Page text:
A potentially significant source of error is the surrounding air pressure encountered by the ping pong ball as it is launched from the air cannon. While the photogates were set up 10cm from one another in order to minimize the effect of air pressure, the very light ping pong ball still is effected by air drag. In order to truly minimize this, the test could be conducted in a zero-gravity environment; however, since this is practically infeasible, the test could instead be conducted with projectiles of higher mass. This is such because the inertia of an object depends on its mass, and thus the ping pong ball is more affected by the air resistance than a projectile of higher mass would be (as an object of higher mass has greater inertia). However, the diameter of the higher-mass object would have to be around equal (less than or equal to) the diameter of the barrel in order for the error to be truly mitigated.

A further source of error is the length of the barrel, as the distance the ball travels before it encounters the photogates affects its velocity. The barrel is not frictionless, and therefore the ball is slowed by the friction of the sides of the barrel in conjunction with the air resistance. The effect of a longer barrel on a ping pong ball would be detrimental to the experiment, as it would noticeably alter the data gathered. A shorter barrel would be beneficial in the case of the ping pong ball, as it would minimize friction between the ball and the barrel and thus minimize the effect on the velocity of the ball as it goes through the photogates. However, in the case of a more massive projectile (either in size or in mass), a shorter barrel may negatively affect the data gathered as the ball may not have enough time to speed up (since heavier objects have a greater inertia). Thus, the optimal barrel length is dependent on the diameter and mass of the projectile selected. For the experiment conducted, a shorter barrel might prove beneficial so as to attempt to mitigate the effect of barrel friction on the data gathered. Likewise, the volume of the air tank is a variable that, if changed, could potentially mitigate error. PSI is a unit that measures the pressure of a container independent of volume; thus, an increase of volume could have a meaningful effect on the outcome of the data. The volume of the air tank would have to be tailored to that of the barrel (as it is recommended that the volume of the two be equivalent), which is further dependent upon the projectile used. In the case of this experiment, the volume of the air tank was roughly equivalent to that of the barrel; thus, an increase or decrease in the volume of the air tank without a proportional change to the volume of the barrel could actually end up being a detriment to the experiment.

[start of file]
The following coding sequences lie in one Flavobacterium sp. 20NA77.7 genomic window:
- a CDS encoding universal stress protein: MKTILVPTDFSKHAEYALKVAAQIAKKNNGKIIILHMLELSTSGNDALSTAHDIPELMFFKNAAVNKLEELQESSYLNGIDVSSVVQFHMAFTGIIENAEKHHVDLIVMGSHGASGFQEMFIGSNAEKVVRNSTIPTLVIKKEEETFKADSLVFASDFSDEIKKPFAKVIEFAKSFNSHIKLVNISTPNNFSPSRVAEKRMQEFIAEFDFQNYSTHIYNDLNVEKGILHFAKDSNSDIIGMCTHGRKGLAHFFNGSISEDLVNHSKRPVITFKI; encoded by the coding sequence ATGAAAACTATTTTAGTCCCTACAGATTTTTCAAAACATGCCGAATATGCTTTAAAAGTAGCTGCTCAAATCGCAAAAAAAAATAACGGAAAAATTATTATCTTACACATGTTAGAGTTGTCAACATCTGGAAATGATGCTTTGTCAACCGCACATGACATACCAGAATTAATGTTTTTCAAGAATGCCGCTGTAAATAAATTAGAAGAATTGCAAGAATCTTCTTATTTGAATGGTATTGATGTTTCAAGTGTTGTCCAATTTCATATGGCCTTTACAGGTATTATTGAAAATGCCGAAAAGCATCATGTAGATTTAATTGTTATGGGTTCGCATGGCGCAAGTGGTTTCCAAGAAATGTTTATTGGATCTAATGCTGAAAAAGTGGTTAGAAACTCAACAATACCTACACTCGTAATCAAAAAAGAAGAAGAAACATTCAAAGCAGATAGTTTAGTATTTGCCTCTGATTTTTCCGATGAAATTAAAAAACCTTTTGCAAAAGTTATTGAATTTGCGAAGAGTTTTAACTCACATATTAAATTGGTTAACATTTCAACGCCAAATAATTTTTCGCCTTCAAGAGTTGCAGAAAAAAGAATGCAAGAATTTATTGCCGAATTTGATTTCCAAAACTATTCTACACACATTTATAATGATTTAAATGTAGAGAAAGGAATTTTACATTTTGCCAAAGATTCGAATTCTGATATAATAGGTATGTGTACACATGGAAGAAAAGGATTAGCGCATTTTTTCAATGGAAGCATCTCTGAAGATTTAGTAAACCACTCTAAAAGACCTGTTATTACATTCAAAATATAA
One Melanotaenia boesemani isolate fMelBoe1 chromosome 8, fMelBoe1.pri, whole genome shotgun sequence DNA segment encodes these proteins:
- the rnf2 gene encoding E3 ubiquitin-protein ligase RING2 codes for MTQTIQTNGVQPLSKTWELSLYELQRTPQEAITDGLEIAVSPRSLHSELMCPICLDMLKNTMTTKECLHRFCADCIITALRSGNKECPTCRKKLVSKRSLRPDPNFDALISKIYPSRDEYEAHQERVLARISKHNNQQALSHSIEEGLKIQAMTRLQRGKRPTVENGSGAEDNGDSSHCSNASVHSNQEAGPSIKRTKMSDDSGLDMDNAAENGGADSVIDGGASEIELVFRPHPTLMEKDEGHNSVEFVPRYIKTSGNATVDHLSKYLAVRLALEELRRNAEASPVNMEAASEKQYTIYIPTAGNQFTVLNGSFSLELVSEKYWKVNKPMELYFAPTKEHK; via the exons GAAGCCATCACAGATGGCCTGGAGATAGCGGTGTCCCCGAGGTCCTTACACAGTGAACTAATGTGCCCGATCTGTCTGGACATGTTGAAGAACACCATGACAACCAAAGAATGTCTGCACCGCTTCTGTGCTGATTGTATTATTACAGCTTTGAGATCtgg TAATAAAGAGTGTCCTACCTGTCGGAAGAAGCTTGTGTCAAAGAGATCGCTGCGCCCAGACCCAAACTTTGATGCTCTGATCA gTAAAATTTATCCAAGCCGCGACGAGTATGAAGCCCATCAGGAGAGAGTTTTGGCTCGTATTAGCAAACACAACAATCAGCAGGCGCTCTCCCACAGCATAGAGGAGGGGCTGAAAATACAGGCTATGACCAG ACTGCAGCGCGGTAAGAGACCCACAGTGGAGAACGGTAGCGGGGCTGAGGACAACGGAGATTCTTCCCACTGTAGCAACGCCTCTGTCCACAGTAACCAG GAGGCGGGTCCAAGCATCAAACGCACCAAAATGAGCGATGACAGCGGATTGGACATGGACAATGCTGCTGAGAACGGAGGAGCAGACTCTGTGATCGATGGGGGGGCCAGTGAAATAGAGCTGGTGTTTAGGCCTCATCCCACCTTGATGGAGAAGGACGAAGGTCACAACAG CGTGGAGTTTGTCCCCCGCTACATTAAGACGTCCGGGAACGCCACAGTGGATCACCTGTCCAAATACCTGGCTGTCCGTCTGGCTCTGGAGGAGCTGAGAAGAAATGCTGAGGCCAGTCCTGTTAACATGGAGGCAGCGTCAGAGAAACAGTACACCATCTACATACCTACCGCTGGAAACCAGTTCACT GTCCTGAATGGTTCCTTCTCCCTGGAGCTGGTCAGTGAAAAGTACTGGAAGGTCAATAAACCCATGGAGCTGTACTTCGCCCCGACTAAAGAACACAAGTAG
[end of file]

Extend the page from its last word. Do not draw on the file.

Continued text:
Another potential (minor) source of error is the natural fluctuations in ambient temperature and air pressure: in order to mitigate whatever minute bearing this factor has on the data gathered, the experiment could be conducted in a temperature and pressure controlled-environment.

A final source of error is the condition of the ball used through the experiment. Ping pong balls, being hollow and made of soft plastic, are prone to external damage. After a certain number of trials, (of being launched from an air cannon) the ball ceases to be spherical. Even though the he deformities gathered by the ball over the course of the experiment are all rather minor, the use of several balls so as to mitigate any deformities required could alleviate some error inherent in the design of the experiment. However, with this solution, the masses of the balls would have to be similar so that a new source of error is not introduced. Overall, while there are only several major sources of error present due to the design of the experiment (ratio between ball and pipe diameters, ball mass, uncertainty introduced by analogue pressure gauge) there are many smaller sources of error that could be accounted for in order to produce a truly accurate set of data, that controlled for all but two variable so as to isolate the relationship between air tank pressure and muzzle velocity.



Bibliography (to Table of Contents)

[1]"US Air Force Measures Potato Cannon Muzzle Velocities." MIT Technology Review. N.p., 8 May 2013. Web. 29 Nov. 2015. <>


[2]"ABO-Home-page." ABO-Home-page. N.p., n.d. Web. 30 Nov. 2015. <>.


[3]Wise, Daniel G., and Mark A. Mitchell. Universal Air Gun Launch System (1992): n. pag. Defense Technical Information Center. United States Government. Web. 29 Nov. 2015. <>


[4]"Theory/physics behind the Spudgun." The Spudgun Technology Center. N.p., n.d. Web. 29 Nov. 2015. <>.


[5]Carl E. Mungan, “Internal Ballistics of a Pneumatic Potato Cannon”, European Journal of Physics Vol. 30 (2009) 453-457



Related Links (to Table of Contents)


Not How To Build An Air Cannon – The very first web page about air cannons, made circa 1993. Details Bill Mills’ air cannon design.


Spudgunner Air Cannon Designs – Compilation of several practical air cannon designs.


Lu Laboratories Air Cannons – The air cannon development of Chris Lu, featuring three iterations (Marks I – III).


Internal Ballistics of a Pneumatic Potato Cannon – A short research paper detailing the mathematics of a pneumatic potato cannon.


Pneumatic Cannon – A series of posts detailing the construction of an air cannon, designed to be mounted onto a 1/5 scale Sherman tank.


Pneumatic Antenna Launching Systems – Web page dedicated to pneumatic antenna launching systems. Very similar to air cannon in construction, has many related links of its own.